Created by Andi Ewington
Written by Andi Ewington & Matt Woodley
Art by Paul Green
Covers by Kinetic Underground & Cosmo White
Check out the awesome video trailer here!
Cooper is a spam file on the run… With no memory of who he is, and nothing but the overwhelming urge to get to the city, he evades the Spam Police and makes it past the filters. Once there, all he can do is wander until some clue as to his identity presents itself. Hot on Cooper’s heels are the dynamic duo of Norton and McAfee, two tough cops walking a tough beat, determined to keep their city safe and secure.
Meanwhile, at CPU Central, MacIntosh prepares to launch his plot to take over the system once and for all. On the surface, he’s an aggressive but well-meaning functionary working for the Hierarchy, but his ambitions go much deeper than mere service. MacIntosh has convinced the Hierarchy that a purge is needed, for the good of the city, and he’s prepared to introduce a specialized virus into the populace to see that it’s done. The Hierarchy has agreed, so long as this virus, known only as Grimes, can be contained in the lower districts, and held to the wiping out the city’s junk files only.
MacIntosh has bigger plans than that. His vision of a future for the city is one built new. Once Grimes has infected 90% of the populace, thereby giving MacIntosh access to the “Emergency Wipe Protocols”, the bad apple will be able to rebuild the system in his image. How is Grimes going to get past the city’s protective filters, you ask? The only way an evil and destructive virus can, by piggy-backing aboard an seemingly innocuous and innocent spam file that’s been introduced into the city and is running blindly through its population.
Overrun does a LOT in this four issue run, and it does it quickly. The pace is bordering on frantic, with plot twists popping and changing, and characters running from one checkpoint to another at breakneck speed. You really need to pay attention, or you’re going to miss a lot. And lemme tell ya, there is a lot to miss here. Overrun’s creative team has put together a densely populated world based on your average computer system. It takes the idea presented in Tron, and completely humanizes the inhabitants of your desktop PC.
Every aspect of a computer is accounted for: Sexy jpegs take on the form of prostitutes in the red light district; MP4 files are people walking around with headsets, dressed in the style of whatever music they’re listening to (Goth, punk, metal, pop, etc); Video games are presented as television shows, the characters as celebrities from A-list to D-list; anti-virus programs and spam filters are the city’s police force.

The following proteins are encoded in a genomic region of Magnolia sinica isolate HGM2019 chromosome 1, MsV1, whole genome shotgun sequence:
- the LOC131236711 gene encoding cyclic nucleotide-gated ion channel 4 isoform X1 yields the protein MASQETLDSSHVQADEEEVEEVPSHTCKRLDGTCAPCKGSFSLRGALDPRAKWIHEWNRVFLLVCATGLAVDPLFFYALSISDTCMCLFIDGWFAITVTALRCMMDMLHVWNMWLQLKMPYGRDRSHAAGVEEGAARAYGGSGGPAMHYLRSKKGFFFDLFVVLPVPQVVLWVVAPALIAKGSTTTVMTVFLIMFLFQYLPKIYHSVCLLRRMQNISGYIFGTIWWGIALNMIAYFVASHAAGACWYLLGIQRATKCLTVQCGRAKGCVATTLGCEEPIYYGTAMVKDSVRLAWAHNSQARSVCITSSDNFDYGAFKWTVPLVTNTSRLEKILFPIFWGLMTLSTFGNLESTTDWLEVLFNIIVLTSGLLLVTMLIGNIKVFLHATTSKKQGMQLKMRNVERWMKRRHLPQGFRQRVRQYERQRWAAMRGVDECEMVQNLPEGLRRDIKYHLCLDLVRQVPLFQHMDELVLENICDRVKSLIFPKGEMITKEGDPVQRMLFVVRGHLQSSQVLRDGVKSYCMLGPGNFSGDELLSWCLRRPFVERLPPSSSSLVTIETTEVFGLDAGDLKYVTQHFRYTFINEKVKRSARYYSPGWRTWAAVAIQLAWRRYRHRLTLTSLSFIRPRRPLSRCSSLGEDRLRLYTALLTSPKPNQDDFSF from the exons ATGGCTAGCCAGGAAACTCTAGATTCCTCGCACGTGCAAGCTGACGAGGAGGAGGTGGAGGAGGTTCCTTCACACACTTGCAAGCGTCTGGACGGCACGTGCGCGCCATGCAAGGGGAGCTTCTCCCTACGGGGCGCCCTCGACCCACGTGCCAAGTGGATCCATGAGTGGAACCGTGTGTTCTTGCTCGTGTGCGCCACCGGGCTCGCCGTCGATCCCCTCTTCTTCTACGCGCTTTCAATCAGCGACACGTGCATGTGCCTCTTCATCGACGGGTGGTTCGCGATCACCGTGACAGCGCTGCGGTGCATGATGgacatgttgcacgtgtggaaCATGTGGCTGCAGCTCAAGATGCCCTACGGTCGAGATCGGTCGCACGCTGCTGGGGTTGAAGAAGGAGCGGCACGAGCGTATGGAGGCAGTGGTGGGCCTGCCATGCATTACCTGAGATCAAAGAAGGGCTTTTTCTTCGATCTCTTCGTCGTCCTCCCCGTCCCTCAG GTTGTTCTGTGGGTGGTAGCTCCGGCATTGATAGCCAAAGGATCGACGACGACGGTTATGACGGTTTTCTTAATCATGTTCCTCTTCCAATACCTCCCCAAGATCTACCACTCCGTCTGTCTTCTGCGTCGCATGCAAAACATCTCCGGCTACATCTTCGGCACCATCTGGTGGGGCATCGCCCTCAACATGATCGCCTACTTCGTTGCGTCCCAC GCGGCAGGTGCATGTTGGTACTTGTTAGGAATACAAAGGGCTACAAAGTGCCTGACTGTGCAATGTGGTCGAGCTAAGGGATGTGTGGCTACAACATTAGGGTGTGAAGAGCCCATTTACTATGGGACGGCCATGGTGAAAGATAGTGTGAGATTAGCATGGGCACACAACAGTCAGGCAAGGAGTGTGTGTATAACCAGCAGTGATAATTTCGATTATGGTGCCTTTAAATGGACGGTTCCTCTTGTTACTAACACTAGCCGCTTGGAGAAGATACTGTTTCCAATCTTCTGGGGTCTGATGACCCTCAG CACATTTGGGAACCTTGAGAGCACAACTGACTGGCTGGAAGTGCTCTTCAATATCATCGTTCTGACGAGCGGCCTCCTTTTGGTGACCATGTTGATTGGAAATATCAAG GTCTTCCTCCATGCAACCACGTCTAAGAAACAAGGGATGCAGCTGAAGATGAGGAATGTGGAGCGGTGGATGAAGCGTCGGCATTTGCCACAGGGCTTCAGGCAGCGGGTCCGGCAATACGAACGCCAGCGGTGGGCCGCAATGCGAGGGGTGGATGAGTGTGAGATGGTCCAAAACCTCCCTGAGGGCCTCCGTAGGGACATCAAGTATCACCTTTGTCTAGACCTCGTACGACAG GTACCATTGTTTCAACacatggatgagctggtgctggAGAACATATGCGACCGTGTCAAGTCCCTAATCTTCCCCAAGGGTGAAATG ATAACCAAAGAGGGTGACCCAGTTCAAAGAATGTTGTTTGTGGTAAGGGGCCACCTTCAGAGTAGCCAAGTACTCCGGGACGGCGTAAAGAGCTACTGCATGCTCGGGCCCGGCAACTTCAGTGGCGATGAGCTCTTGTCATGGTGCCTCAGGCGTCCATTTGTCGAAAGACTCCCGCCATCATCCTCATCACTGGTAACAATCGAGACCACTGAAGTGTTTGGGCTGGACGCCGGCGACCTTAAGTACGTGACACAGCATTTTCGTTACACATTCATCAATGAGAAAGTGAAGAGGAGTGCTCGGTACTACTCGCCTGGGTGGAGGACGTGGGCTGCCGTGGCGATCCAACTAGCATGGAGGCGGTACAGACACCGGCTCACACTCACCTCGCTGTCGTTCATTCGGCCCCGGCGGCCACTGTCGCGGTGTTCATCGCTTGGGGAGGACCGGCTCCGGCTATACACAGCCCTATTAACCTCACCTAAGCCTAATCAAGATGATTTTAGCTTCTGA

And poor Cooper… this guy’s the sacrificial lamb, used to imprison the virus Grimes, to get him into the city where he can escape and get about his work. Thankfully, Cooper’s luck isn’t all bad, as he does manage to find a few friends along the way. Sarge, the aging hero of his own FPS; Red Shogun, the silent but deadly assassin; Tiny, the power-up addicted hulkster with a heart of gold; Lucy, the two-gun toting adventurer without fear; Pepe, the French handyman well-versed in all manner of hacks and repairs (but he doesn’t do plumbing…); and of course Dag Dag, the adorable and tiny (one could say “pocket sized”) monster who’s loyalty is without equal.
With all of its puns, site gags (yeah, I did that on purpose…), and Easter eggs (ie; Detective McAfee’s affinity for java and cookies), this is a pretty deeply layered bit of reading. The artwork is pretty snazzy, reminding me a lot of Scott Campbell’s work on Danger Girl, and pretty much every panel is packed with visuals. I think that if there’s any problem, it’s that with a story this detailed, four issues really wasn’t enough time to put it all out there. It seemed rushed, with no breaks to give the reader a chance to process what’s happening.
Overrun is a very entertaining read, one that I’d recommend to anyone who’s ever so much as turned on a computer and knows what a “jpeg” is. Take your time, follow along, and for the love of the Users THINK before you delete that file… he or she might have family who’s going to miss them when they’re gone.